vehicles as it guarantees a better level of safety, at a slightly lower cost than the NMC chemistry used for high-performance vehicles. Like Tesla, also BYD, Volkswagen and many other major automotive manufacturers now see great potential in LFP chemistry.
Composition and characteristics of lithium batteries with NMC chemistry:
Nickel – Manganese – Cobalt (LiNixMnyCozO2)
To date, batteries with NMC chemistry remain the most frequently used in the automotive sector.
With this chemistry, a very high specific energy of up to 220 – 240 Wh/kg can be achieved. This is clearly a decisive competitive advantage for a car, as it allows a large amount of energy to be stored with a low weight and volume,
allowing more energy to be installed in the vehicle than other lithium-based technologies.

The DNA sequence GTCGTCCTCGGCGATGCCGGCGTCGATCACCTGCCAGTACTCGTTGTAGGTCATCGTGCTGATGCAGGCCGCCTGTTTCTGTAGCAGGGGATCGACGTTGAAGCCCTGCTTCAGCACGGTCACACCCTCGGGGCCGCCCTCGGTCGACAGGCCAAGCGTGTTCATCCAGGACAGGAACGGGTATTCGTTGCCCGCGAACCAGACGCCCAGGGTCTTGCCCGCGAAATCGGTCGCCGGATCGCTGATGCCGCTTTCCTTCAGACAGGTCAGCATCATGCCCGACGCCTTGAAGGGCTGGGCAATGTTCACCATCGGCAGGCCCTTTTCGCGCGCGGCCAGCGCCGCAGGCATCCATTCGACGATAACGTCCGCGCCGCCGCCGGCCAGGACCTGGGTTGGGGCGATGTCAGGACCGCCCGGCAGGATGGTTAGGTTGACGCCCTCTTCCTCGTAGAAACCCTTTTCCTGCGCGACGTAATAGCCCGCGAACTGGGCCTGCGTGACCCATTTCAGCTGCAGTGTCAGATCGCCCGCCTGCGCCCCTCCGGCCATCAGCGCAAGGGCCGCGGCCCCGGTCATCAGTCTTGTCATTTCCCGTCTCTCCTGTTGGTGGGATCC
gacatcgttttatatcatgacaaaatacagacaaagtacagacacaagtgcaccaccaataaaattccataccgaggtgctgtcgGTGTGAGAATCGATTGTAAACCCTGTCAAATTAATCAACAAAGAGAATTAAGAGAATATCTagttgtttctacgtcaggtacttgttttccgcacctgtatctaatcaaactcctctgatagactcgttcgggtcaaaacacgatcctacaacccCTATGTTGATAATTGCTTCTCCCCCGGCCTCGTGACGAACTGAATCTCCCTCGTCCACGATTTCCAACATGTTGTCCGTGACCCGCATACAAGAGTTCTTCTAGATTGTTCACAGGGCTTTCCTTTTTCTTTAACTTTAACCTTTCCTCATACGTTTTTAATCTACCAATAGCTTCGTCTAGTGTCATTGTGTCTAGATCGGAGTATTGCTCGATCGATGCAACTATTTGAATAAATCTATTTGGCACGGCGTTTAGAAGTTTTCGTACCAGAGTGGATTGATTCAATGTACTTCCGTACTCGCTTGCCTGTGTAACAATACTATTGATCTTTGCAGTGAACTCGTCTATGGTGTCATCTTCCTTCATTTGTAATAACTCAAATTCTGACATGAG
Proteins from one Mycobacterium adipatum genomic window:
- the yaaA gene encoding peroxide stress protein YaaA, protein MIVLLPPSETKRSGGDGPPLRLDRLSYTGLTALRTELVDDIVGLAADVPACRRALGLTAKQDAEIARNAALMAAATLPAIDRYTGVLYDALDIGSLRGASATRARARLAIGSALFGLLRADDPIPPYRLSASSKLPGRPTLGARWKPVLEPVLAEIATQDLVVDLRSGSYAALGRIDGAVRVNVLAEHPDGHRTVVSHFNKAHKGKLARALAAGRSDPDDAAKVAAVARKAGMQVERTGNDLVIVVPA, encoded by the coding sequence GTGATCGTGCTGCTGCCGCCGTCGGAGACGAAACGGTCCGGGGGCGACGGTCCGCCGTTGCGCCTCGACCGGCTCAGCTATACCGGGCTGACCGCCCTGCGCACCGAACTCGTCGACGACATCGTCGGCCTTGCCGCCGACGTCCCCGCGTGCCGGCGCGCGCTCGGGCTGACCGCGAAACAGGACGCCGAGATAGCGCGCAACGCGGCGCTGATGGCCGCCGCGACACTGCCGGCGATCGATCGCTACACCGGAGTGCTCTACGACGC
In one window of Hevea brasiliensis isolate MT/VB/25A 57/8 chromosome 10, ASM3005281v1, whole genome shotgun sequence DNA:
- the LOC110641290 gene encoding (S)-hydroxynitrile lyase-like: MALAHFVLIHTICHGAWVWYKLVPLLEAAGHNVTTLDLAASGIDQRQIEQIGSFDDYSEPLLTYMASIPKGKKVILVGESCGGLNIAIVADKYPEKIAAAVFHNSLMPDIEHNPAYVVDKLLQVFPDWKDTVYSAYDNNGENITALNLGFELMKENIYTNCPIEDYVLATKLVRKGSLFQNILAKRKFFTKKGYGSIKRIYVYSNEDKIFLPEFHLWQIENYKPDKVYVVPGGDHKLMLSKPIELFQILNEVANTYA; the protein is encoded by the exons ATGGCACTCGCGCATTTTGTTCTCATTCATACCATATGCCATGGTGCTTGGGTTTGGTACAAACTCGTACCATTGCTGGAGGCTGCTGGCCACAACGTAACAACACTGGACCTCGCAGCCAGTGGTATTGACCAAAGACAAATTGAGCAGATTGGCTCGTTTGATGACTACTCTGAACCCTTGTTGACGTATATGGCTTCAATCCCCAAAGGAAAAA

There are various types of NMC chemistry:
NMC 111 (Nickel 33.3% – Manganese 33.3% – Cobalt 33.3%)
NMC 622 (Nickel 60% – Manganese 20% – Cobalt 20%)
NMC 811 (Nickel 80% – Manganese 10% – Cobalt 10%)
Composition and characteristics of lithium batteries with NCA chemistry:
Nickel – Cobalt – Aluminum (LiNiCoAIO2)
Batteries with NCA chemistry are also used in the automotive sector alongside with NMC batteries. Their safety rating is slightly lower than that of NMCs, but at the same time they have a very high energy density, reaching 250-300 Wh/Kg. The NCA The cell structure is very similar to that of the NMC 811, with a high nickel content and a low cobalt and aluminum content. Due to their high energy storage capacity, NCA lithium batteries are often used in blends with NMC chemistries to achieve a compromise between energy density, safety and stability.